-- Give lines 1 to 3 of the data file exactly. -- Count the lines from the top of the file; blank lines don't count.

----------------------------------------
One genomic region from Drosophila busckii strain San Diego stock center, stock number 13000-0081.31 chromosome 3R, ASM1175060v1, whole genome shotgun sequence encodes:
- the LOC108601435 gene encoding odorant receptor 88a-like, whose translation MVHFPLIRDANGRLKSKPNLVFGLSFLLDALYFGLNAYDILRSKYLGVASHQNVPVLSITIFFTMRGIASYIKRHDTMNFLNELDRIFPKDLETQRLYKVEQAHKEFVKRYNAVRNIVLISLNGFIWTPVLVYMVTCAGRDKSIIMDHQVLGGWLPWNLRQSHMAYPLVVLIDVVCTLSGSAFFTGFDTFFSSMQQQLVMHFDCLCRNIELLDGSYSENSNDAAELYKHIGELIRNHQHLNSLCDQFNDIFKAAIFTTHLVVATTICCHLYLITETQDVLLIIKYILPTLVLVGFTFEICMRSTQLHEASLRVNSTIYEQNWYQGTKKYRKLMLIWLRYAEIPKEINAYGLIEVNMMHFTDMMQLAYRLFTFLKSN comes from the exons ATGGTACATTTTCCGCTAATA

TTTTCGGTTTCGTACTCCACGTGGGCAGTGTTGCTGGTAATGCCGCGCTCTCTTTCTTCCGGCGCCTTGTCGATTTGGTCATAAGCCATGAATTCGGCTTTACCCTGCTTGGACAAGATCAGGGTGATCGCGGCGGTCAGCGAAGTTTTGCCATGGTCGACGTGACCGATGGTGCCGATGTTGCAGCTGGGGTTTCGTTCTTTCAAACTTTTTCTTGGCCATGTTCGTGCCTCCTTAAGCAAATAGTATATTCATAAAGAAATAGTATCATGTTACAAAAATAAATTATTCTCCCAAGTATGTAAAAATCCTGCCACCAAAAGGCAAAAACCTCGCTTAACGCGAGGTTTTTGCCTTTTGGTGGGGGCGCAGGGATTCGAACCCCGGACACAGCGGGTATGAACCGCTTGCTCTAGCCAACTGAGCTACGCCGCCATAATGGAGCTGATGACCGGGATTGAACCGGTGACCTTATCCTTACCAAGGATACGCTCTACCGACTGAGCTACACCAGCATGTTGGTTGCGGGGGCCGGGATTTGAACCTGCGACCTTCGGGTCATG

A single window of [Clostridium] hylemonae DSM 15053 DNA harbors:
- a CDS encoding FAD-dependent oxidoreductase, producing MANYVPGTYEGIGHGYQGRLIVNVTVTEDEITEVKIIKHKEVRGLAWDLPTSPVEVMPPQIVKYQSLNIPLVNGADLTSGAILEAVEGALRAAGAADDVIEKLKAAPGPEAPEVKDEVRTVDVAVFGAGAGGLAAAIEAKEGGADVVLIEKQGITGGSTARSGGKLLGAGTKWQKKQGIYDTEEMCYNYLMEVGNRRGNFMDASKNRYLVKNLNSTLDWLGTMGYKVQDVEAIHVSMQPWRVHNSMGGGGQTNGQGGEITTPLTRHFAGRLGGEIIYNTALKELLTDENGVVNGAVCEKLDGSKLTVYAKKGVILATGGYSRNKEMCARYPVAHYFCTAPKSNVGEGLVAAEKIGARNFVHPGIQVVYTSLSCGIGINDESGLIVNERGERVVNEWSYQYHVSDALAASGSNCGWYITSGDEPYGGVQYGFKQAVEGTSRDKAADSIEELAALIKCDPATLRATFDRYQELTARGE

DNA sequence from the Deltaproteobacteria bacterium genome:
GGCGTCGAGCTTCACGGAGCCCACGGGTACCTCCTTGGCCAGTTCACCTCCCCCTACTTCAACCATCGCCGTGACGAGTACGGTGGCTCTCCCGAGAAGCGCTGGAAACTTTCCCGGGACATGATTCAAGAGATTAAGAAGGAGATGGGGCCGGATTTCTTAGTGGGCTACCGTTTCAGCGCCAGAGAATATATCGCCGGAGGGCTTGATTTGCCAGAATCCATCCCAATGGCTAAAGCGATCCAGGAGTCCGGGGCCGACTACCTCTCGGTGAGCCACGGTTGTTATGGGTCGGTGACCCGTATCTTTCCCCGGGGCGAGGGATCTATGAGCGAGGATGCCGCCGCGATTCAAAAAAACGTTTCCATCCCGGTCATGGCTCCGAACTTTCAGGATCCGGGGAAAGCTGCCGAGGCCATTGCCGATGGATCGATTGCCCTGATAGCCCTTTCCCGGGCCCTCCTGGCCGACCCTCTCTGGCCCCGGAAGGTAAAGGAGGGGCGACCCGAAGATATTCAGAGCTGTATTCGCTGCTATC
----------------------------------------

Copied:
One genomic region from Drosophila busckii strain San Diego stock center, stock number 13000-0081.31 chromosome 3R, ASM1175060v1, whole genome shotgun sequence encodes:
- the LOC108601435 gene encoding odorant receptor 88a-like, whose translation MVHFPLIRDANGRLKSKPNLVFGLSFLLDALYFGLNAYDILRSKYLGVASHQNVPVLSITIFFTMRGIASYIKRHDTMNFLNELDRIFPKDLETQRLYKVEQAHKEFVKRYNAVRNIVLISLNGFIWTPVLVYMVTCAGRDKSIIMDHQVLGGWLPWNLRQSHMAYPLVVLIDVVCTLSGSAFFTGFDTFFSSMQQQLVMHFDCLCRNIELLDGSYSENSNDAAELYKHIGELIRNHQHLNSLCDQFNDIFKAAIFTTHLVVATTICCHLYLITETQDVLLIIKYILPTLVLVGFTFEICMRSTQLHEASLRVNSTIYEQNWYQGTKKYRKLMLIWLRYAEIPKEINAYGLIEVNMMHFTDMMQLAYRLFTFLKSN comes from the exons ATGGTACATTTTCCGCTAATA

TTTTCGGTTTCGTACTCCACGTGGGCAGTGTTGCTGGTAATGCCGCGCTCTCTTTCTTCCGGCGCCTTGTCGATTTGGTCATAAGCCATGAATTCGGCTTTACCCTGCTTGGACAAGATCAGGGTGATCGCGGCGGTCAGCGAAGTTTTGCCATGGTCGACGTGACCGATGGTGCCGATGTTGCAGCTGGGGTTTCGTTCTTTCAAACTTTTTCTTGGCCATGTTCGTGCCTCCTTAAGCAAATAGTATATTCATAAAGAAATAGTATCATGTTACAAAAATAAATTATTCTCCCAAGTATGTAAAAATCCTGCCACCAAAAGGCAAAAACCTCGCTTAACGCGAGGTTTTTGCCTTTTGGTGGGGGCGCAGGGATTCGAACCCCGGACACAGCGGGTATGAACCGCTTGCTCTAGCCAACTGAGCTACGCCGCCATAATGGAGCTGATGACCGGGATTGAACCGGTGACCTTATCCTTACCAAGGATACGCTCTACCGACTGAGCTACACCAGCATGTTGGTTGCGGGGGCCGGGATTTGAACCTGCGACCTTCGGGTCATG